Industry reacts to disclosure regulation draft, and more daily news

The submissions on disclosure regulations have been released by MBIE. Although the response was largely positive, some concerns were raised about the disclosure requirements set to come into place on 15 March 2021.
 
AMP highlighted the risk of repetition without addressing issues currently being undervalued by consumers. To ensure value is added AMP suggested that disclosures need to be simple and brief, something AMP doesn’t believe has been achieved by the current draft.

“AMP said there was a risk that the disclosure would end up being repetitive and not address the issue of long, impenetrable disclosures not currently being valued by consumers.

 

“For benefits to be delivered to New Zealand consumers it is essential for disclosures to be simple, meaningful, very brief and unobtrusive. We do not consider that these aims would be met with the regulations as drafted.”

 

Under the new rules, advisers are required to disclose any commissions or incentives they receive that a reasonable client might think might materially influence their advice.”

While Financial Advice said that a reasonable person wouldn’t have a good grasp of identifying conflicts of interest within the industry and that the regulation could be strengthened by having higher standards in place. Financial Advice highlighted that there are many references to ‘incentives’ so including a definition and reference to ‘disincentives’ would be valuable. 

“But Financial Advice NZ said a reasonable client would not expect to have a good grasp of identifying conflicts of interest in the sector.

 

“The regulation could be strengthened by having a higher standard, such as – ‘any interest of A, P, or any other person connected with the giving of the advice that has the potential to influence the advice given by A’.

 

“There are various references to ‘incentives’. We recommend including in the regulation a definition and reference to ‘disincentives’ as well. For example, a reduction of commission rates for low volumes could escape the disclosure regime. Disincentives is an area that is often overlooked and should be drawn attention to, so FAPs and advisers cannot avoid their disclosure obligations by saying ‘this disincentive is not technically an incentive’.””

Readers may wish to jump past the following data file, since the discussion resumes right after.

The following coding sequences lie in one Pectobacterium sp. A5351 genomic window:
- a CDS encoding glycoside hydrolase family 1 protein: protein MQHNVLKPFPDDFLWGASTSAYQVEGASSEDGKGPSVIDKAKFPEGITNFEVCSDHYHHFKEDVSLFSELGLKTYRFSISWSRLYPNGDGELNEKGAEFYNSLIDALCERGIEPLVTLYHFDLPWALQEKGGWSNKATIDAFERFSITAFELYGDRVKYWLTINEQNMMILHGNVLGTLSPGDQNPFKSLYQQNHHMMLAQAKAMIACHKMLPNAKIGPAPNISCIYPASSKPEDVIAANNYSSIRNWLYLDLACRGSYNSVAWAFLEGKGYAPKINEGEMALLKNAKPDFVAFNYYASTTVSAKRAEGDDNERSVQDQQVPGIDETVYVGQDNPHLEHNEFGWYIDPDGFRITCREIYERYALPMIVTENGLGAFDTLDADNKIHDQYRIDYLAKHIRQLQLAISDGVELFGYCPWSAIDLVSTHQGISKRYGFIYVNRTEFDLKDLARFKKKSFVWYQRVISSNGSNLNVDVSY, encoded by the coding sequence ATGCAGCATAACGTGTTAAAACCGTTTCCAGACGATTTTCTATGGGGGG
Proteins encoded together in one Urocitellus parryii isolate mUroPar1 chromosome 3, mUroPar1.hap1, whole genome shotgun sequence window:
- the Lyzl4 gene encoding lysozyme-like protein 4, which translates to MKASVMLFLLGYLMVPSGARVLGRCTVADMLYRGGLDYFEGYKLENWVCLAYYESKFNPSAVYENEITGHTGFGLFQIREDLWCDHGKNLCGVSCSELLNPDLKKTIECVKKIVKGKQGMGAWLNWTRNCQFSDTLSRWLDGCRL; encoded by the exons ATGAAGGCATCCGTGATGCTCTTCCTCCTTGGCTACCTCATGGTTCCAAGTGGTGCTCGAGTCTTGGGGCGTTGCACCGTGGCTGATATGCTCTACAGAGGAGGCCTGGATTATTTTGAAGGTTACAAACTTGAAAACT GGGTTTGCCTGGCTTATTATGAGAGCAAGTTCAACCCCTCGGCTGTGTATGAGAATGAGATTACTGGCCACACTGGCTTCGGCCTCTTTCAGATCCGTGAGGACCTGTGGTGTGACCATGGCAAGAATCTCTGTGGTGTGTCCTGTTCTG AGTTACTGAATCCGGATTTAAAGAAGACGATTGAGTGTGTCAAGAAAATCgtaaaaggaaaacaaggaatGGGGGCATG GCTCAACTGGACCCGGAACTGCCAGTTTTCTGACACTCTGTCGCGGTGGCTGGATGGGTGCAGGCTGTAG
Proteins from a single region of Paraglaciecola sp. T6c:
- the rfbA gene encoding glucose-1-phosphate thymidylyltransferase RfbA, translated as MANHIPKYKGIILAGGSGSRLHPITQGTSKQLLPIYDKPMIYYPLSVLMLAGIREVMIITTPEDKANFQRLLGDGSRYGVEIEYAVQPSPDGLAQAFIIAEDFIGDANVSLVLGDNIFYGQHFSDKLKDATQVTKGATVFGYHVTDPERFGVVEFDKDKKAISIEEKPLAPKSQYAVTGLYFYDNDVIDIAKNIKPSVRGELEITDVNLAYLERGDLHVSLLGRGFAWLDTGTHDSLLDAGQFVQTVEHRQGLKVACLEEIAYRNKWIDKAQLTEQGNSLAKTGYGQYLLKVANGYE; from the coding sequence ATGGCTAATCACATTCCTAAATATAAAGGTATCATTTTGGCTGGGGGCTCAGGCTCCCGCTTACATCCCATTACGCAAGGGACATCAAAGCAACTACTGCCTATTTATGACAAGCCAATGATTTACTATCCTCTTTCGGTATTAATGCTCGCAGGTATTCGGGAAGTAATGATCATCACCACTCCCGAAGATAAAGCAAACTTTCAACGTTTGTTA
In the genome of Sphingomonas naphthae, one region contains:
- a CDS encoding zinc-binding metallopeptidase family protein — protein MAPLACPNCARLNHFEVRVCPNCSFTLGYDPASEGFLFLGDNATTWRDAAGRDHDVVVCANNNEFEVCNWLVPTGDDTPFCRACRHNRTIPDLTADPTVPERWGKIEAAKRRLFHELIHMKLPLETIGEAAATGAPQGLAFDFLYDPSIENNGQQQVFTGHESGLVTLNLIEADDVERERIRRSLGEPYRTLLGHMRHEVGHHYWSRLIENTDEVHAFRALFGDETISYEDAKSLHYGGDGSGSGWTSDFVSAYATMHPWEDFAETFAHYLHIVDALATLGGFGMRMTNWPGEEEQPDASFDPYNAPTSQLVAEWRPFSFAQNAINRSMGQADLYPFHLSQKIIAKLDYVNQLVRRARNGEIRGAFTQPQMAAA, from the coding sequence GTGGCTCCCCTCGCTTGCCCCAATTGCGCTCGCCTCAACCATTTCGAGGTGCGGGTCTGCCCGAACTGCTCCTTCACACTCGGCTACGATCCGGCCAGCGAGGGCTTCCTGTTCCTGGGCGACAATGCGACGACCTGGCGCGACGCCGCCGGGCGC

AIA stated that there should be further clarification on was is “practicable” for advisers to include and highlighted that this would cause significant issues for financial advice providers. Although AIA doesn’t see this as an issue as they are prepared to invest in the appropriate systems to aid advisers. 

“AIA said there should be more detail on when it was considered “practicable” for advisers to include in their disclosure the amount of fees payable by a client connected to the advice recommendation.

 

“This is a significant issue for financial advice providers. For AIA NZ, significant system investments will be required to provide estimates. While AIA NZ anticipates making this investment, we are concerned that other providers may choose not to do so, and instead elect not to provide estimates on the basis that it is not practicable to do so. This is an undesirable outcome for consumers which we consider could be avoided by better articulating the circumstances when providers may elect not to provide estimates.” Click here to read more

In other news

FSC: Generations Conference will no longer take place

Kepa: Kepa Compliance Officer’s Course was held in partnership with Rosewill Consulting  

Fidelity Life: Fidelity Life were announced as finalists in Best ICT Team Culture category in the 2020 CIO Awards

Fidelity Life: new applications are encouraged to be done through e-App

Fidelity Life: options for alteration requests are:

·       emailing signed alteration requests to admin.services@fidelitylife.co.nz